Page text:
Nick Friend enjoying a cupcake with Sarah Finley

Nick Friend enjoying a cupcake with Sarah Finley

2. Leo Handmade Gallery

Leo Handmade is located below Clumpies in the Northshore strip along Frazier Avenue. The gallery features handmade clothing, jewelry, accessories, and posters from local artists. Owned by Bridget Miller and John Hall, Leo’s brings about a clean, creative atmosphere along the strip. Some artists featured in the store include Young Monster and OwlEyes’ Accessories. Stop in to pick up a one of a kind item, and make sure to check the back room for $20 and under vintage items!

 

Accessory display

Accessory display

 

Look what I found! OwlEyes' Hair Accessories for sale

Look what I found! OwlEyes' Hair Accessories for sale

Want to learn more about OwlEyes’?

1. The Chattanooga Market

The Chattanooga Market is a local weekend hot spot to find both family and friends on a Sunday afternoon. With vendor’s selling items from fresh produce, art, jewelry, and cooked goods, the market provides a free, fun atmosphere for all. The market has something to keep everyone entertained in the afternoon with a rock-climbing wall, children’s play area, and live music.

Local artists such as Paul Fontana find the market to be a great place to show and sell their art on the weekends. Fontana’s photo transfers onto wood drew me in that Sunday as I mingled with the locals and talked to them about their goods. He says the market gives him a great way to get his art out there and tell people about his work, which can also be found at the In-Town Gallery on Frazier Avenue.

Although closed during the colder months of the year, the Market offers events such as the Holiday Market during the first weekend of December. The festivities will re-open April 25, 2010, and go on throughout the summer and fall.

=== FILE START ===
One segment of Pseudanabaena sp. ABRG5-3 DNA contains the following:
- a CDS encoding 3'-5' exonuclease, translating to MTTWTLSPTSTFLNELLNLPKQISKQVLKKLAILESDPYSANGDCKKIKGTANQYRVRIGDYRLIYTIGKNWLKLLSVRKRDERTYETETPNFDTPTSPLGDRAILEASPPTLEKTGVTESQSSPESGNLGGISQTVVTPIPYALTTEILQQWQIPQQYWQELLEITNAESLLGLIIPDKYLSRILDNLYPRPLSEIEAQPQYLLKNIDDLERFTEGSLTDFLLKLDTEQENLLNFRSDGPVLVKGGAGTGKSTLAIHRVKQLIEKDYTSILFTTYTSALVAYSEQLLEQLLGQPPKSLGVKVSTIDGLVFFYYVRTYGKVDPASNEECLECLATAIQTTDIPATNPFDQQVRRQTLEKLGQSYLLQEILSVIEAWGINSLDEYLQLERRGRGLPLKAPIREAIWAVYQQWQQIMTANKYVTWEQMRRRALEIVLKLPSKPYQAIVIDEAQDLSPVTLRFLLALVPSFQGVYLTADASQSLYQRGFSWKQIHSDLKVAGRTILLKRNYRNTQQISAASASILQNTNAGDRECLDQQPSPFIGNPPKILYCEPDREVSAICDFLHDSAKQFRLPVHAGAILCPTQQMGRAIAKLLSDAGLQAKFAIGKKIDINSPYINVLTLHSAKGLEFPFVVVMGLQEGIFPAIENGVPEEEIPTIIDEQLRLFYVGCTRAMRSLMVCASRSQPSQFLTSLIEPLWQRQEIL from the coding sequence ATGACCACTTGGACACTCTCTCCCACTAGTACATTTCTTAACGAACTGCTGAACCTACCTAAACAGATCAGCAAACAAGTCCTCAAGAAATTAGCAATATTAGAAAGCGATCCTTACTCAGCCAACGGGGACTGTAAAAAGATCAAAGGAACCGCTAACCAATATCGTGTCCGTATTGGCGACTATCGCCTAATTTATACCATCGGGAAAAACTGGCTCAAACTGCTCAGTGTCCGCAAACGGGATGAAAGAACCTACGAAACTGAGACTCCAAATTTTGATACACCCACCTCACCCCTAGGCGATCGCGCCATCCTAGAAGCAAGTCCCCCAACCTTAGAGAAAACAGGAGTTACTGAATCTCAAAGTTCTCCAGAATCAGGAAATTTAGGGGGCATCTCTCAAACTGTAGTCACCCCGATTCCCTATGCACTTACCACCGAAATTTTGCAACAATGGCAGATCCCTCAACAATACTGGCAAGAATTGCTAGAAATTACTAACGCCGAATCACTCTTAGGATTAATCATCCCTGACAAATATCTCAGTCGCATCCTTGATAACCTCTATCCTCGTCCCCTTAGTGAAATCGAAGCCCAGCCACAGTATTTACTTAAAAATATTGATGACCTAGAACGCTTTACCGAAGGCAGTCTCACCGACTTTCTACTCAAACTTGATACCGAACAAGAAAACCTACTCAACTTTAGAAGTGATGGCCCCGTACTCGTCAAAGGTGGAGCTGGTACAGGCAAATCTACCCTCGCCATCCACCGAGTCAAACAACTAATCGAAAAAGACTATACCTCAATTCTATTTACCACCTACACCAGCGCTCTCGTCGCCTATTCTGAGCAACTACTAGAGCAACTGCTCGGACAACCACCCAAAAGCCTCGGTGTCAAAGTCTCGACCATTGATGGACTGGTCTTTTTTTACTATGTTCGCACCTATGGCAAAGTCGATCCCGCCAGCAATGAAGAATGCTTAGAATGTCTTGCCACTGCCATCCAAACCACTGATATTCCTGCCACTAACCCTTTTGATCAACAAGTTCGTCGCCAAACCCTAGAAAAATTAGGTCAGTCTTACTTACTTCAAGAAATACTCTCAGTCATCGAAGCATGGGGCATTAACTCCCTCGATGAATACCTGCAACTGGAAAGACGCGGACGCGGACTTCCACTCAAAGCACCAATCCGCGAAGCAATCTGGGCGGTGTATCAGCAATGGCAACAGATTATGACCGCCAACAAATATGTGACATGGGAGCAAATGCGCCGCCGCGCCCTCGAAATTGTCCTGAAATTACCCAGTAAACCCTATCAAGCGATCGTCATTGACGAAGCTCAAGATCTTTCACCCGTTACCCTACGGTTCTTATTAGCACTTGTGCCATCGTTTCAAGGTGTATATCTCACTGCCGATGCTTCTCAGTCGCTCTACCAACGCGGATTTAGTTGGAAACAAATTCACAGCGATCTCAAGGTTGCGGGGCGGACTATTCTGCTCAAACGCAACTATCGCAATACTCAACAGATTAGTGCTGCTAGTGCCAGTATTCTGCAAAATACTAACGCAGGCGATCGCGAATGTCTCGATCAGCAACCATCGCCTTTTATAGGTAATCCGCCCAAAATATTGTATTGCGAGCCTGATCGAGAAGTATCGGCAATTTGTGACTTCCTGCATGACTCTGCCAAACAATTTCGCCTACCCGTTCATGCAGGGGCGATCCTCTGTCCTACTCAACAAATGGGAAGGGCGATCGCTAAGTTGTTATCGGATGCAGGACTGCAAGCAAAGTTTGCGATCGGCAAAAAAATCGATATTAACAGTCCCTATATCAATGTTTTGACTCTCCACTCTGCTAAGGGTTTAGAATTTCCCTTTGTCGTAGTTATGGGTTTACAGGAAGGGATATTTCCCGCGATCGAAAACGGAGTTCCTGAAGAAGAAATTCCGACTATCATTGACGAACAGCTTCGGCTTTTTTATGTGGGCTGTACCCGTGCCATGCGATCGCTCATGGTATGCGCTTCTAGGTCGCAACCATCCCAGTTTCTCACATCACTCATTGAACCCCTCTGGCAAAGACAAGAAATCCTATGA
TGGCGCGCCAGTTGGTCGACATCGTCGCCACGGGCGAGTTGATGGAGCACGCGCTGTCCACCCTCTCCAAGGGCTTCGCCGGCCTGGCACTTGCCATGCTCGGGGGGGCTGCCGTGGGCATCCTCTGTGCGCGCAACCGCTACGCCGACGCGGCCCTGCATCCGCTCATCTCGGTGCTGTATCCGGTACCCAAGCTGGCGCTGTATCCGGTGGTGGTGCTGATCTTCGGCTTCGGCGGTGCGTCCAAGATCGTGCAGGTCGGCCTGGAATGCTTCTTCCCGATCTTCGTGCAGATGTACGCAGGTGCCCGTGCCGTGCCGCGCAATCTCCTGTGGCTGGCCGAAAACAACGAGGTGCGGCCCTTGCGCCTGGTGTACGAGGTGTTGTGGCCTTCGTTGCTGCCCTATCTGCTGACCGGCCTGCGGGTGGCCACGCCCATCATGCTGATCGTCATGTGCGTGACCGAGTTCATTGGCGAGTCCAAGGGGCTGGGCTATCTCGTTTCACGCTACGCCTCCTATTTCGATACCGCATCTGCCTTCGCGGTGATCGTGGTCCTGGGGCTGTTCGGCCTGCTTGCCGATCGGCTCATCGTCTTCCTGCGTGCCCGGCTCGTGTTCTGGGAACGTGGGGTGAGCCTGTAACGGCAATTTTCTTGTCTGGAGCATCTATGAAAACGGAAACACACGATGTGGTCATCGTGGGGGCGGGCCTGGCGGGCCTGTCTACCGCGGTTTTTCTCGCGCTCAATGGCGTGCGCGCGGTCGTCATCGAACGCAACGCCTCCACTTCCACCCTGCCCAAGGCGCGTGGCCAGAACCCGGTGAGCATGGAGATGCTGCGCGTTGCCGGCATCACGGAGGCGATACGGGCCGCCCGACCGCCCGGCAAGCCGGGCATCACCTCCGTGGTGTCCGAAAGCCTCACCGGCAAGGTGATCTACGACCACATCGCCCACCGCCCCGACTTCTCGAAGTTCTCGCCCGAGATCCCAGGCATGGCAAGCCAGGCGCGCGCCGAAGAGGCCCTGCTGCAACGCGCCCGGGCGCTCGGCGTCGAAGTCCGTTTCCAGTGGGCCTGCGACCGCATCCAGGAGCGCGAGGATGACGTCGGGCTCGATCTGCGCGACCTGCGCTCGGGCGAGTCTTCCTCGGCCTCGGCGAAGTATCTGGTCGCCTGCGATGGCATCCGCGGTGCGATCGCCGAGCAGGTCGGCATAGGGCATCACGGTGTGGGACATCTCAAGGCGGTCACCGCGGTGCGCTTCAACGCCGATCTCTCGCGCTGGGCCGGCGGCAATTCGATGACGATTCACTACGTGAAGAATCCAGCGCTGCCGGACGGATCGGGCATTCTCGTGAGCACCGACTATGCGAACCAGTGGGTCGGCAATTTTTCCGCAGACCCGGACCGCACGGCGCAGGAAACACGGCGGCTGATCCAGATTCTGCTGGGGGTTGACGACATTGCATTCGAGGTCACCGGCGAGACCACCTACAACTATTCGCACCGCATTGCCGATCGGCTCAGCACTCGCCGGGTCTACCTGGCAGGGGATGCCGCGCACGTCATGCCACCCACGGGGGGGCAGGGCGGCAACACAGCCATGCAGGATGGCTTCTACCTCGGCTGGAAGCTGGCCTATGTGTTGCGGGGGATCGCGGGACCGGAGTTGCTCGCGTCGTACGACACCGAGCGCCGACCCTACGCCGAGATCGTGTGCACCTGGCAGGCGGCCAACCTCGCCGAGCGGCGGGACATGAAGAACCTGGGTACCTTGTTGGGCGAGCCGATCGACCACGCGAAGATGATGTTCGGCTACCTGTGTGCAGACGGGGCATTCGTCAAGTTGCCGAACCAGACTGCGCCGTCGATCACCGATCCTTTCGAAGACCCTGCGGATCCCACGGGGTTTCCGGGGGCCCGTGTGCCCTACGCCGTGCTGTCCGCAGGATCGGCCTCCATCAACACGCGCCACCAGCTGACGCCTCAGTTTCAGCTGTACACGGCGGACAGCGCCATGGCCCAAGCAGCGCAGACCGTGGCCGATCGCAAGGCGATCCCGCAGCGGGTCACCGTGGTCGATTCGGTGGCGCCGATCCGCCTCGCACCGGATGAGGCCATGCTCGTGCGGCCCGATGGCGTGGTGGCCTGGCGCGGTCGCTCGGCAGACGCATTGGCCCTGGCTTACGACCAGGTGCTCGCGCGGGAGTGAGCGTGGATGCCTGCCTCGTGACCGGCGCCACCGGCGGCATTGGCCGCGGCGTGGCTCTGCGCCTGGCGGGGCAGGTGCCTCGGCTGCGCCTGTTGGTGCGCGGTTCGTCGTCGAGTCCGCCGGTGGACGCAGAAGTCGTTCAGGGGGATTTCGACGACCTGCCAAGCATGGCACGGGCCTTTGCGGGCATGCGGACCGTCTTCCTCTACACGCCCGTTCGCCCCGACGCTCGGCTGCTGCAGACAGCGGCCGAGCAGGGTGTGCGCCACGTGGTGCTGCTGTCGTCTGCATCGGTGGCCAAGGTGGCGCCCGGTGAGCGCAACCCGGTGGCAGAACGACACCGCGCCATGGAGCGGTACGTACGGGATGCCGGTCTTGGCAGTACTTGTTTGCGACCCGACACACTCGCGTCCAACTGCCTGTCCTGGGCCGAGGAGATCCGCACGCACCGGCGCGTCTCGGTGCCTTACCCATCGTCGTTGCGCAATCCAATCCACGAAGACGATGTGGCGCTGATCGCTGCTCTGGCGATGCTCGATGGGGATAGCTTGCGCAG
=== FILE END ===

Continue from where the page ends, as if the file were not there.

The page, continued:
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Comments

  1. Don’t forget about World Next Door, downtown Chattanooga’s locally owned and operated Fair Trade store. Simultaneously support the local economy and fight global poverty with your purchase of unique, handmade jewelry, clothing, bags, gifts and more. Fair Trade gives hope and empowerment to people living in countries where injustices such as slavery, poverty, and hunger are daily realities.

  2. Hi, I’ve enjoyed looking over your post about local eating-out shops, some of which had escaped my notice. I, too am interested in the concept of shopping local. I write at Nooganomics.com, a lococentric site that develops the idea of local economy. As you suggest in your lead remarks above, the country faces very difficult times on account of actions by people who run the national economy. Insofar as their ideas have separated themselves from the common man, and are all about the glories of bureaucracy, debt and centralization, they will not be good for any person in any locale. For us here in Chattanooga, the argument for thinking local is encapsulated in two sets of words. “Love your neighbor — shop local” (which is beautiful despite its lack of good grammar) and the single word, Noogacentrism. Laura, it sounds like you’ve got a case of Noogacentrism. Congratulations. (You don’t have to have been born here to get it.) Please check out Nooganomics.com when you have time.